Local communities key to Fiji achieving protected area target
- Published on 14 December 2016
So far, approximately 3% of land has been protected which meets the internationally recognised protected area status, yet there are many community and voluntary protected areas which are not yet officially recognised.
"Over 80% of the land in Fiji is in customary ownership, with strong cultural beliefs linking our people with our land and sea," said Ms Eleni Tokaduadua, the Principal Environment Officer of the Fiji Environment Department.
"In order for us to make any progress in developing protected areas there are many community consultations. As long as it is customary owned, you cannot act without having consent from the community."
Further to helping Fiji achieve its goal, a National Protected Areas Committee has been established through the National Environment Council, which makes decisions on conservation areas and helps to coordinate regulations. This is made up of people from different sectors and with different skill sets, as part of the committee there are terrestrial and marine working groups.
While progress has been noted in working towards this goal, there are key gaps as well.
"Spatial maps have been created for our terrestrial work, yet there is a lack of scientific information on our key species and habitats and further community consultation is needed to secure all areas within the proposed protected area target," said Ms Tokaduadua.
What is known, however, is that of the 36 species listed as Critically Endangered on the IUCN Red List, 30 of these are listed in Fiji's Endangered and Protected Species Act for which recovery plans are in place for five species; the iguana, Fiji collared petrel, Fiji sago palm, red throated lorikeet and the acmopyle plant.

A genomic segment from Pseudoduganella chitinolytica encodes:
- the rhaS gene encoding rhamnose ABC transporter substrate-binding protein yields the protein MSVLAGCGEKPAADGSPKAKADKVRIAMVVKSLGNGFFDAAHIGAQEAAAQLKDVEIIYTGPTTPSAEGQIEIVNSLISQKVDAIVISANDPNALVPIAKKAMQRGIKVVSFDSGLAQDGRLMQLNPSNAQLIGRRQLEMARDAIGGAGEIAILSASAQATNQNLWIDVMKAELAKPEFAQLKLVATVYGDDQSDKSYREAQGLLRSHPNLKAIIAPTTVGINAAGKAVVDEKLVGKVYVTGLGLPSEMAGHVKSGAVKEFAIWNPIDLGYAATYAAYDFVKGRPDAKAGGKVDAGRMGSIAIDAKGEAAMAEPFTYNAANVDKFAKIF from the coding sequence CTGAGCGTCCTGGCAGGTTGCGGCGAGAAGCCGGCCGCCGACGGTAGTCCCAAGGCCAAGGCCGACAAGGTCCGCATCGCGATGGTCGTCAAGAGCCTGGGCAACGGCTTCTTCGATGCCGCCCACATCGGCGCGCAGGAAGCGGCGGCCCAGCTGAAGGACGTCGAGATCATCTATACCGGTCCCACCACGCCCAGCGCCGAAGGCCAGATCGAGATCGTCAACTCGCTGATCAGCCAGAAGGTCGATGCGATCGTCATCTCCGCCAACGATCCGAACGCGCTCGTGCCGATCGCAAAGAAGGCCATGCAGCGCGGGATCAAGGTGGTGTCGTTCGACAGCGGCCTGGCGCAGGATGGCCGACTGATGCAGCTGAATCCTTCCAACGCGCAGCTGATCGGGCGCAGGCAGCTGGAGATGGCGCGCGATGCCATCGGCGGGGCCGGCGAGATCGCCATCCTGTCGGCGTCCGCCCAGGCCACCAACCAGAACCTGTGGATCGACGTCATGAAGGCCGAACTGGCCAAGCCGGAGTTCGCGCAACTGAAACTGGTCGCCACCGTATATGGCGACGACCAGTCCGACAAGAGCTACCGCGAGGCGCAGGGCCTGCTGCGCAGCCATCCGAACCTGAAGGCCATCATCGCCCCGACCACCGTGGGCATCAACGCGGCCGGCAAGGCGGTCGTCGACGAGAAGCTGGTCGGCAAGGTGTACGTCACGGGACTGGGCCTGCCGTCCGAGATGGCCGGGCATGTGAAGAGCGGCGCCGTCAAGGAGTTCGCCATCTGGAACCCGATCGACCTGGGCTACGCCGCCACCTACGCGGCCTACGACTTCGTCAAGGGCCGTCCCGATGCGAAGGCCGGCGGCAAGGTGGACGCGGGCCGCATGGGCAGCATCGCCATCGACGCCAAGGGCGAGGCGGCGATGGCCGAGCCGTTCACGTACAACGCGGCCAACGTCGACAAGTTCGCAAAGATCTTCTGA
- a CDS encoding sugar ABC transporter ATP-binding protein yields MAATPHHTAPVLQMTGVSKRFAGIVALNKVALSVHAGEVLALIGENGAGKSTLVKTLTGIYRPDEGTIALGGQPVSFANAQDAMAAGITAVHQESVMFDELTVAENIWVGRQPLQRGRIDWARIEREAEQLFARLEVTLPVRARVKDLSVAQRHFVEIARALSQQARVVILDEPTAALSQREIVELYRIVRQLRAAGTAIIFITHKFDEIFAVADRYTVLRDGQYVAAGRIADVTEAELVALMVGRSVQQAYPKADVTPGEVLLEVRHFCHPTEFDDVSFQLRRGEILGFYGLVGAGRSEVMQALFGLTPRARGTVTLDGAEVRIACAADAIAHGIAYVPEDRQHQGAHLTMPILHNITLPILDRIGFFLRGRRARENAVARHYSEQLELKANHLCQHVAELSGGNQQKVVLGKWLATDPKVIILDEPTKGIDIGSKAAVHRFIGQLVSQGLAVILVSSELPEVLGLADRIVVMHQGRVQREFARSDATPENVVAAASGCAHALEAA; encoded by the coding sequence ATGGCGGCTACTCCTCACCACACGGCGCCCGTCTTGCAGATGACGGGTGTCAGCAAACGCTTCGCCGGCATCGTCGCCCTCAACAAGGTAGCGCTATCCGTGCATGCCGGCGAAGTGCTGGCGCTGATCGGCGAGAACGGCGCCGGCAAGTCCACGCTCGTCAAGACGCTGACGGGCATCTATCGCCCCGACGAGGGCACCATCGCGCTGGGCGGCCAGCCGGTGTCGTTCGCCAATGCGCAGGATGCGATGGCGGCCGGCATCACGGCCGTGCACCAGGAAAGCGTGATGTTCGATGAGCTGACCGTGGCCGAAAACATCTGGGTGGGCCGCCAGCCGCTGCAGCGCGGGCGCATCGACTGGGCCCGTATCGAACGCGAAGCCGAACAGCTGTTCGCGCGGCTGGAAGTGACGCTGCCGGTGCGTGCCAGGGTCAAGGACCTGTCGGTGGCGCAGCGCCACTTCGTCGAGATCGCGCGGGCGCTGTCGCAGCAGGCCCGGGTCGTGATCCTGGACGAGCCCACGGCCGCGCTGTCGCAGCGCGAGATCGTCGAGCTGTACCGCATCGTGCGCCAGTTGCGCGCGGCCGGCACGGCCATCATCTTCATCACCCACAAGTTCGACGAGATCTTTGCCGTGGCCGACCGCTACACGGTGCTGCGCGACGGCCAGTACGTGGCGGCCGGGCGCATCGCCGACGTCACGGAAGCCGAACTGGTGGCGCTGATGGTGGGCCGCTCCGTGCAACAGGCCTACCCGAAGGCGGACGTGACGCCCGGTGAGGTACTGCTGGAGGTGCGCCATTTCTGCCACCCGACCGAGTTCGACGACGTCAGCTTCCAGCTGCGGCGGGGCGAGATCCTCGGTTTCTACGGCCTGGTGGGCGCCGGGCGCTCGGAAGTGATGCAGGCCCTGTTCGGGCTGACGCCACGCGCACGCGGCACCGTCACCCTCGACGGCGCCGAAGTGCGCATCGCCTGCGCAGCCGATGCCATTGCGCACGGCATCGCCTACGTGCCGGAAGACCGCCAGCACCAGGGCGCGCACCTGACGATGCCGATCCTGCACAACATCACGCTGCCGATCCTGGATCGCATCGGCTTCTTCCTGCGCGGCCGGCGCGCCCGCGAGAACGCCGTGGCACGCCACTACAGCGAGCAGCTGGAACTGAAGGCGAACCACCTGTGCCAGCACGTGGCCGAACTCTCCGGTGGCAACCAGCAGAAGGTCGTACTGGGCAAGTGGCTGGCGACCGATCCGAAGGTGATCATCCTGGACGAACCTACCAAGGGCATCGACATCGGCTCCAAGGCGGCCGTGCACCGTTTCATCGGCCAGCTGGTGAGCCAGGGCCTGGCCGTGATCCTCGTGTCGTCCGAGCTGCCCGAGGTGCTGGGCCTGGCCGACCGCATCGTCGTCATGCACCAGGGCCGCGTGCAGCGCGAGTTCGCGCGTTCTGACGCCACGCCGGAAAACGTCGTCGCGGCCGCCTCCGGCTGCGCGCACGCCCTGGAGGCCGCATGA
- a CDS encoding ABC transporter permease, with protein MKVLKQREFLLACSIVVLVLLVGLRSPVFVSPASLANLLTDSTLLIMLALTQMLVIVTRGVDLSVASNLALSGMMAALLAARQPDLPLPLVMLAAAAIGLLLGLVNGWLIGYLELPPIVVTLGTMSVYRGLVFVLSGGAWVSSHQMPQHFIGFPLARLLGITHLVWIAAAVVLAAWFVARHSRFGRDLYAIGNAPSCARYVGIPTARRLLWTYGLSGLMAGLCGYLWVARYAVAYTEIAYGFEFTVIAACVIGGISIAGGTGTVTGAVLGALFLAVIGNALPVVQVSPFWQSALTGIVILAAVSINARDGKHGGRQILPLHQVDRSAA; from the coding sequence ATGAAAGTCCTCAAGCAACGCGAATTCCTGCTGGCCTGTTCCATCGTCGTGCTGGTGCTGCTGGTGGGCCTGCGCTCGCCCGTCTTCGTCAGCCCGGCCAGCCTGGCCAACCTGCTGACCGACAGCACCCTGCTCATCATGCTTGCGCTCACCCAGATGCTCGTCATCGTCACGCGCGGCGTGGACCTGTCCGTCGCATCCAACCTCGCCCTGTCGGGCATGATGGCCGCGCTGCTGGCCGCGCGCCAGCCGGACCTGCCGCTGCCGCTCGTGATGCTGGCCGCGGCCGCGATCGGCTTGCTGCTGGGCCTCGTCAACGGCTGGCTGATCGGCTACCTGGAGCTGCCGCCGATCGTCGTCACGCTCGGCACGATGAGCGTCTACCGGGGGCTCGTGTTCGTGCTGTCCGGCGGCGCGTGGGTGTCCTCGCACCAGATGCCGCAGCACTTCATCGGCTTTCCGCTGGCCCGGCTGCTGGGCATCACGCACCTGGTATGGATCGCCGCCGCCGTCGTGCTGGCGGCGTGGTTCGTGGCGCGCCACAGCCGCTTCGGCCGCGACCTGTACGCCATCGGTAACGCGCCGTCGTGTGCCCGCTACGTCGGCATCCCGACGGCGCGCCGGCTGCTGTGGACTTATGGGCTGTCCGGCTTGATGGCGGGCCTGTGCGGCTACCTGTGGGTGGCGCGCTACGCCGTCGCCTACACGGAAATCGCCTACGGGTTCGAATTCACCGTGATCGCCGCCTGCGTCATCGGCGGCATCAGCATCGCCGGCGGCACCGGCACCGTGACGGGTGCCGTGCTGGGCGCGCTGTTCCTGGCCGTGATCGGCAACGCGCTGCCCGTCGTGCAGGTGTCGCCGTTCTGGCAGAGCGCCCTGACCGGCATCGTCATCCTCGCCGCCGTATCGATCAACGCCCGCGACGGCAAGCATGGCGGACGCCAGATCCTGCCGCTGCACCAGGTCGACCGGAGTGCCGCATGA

"We have a few more things on our to-do list before 2020 if we are to achieve Target 11, but we have made a good start in our protected areas work which we were doing, even before the Aichi Targets were adopted by Parties to the CBD. With Government and community support we can achieve this goal."
Fiji has also set itself the goal of committing at least 30% of its inshore and offshore areas as marine protected areas and 100% of traditional fishing grounds to come under locally managed areas.
Aichi Target 11 under the Convention on Biological Diversity is to ensure that at least 17 per cent of terrestrial and inland water, and 10 per cent of coastal and marine areas, especially areas of particular importance for biodiversity and ecosystem services, are conserved through effectively and equitably managed, ecologically representative and well-connected systems of protected areas and other effective area-based conservation measures, and integrated into the wider landscapes and seascapes.
Ms Eleni Tokaduadua made her presentation on Fiji's status and roadmap towards achieving Aichi Target 11 during the Protected Areas day at the Rio Pavilion during the Thirteenth Conference of the Parties to the Convention on Biological Diversity in Cancun, Mexico. - #PacificProtectedAreas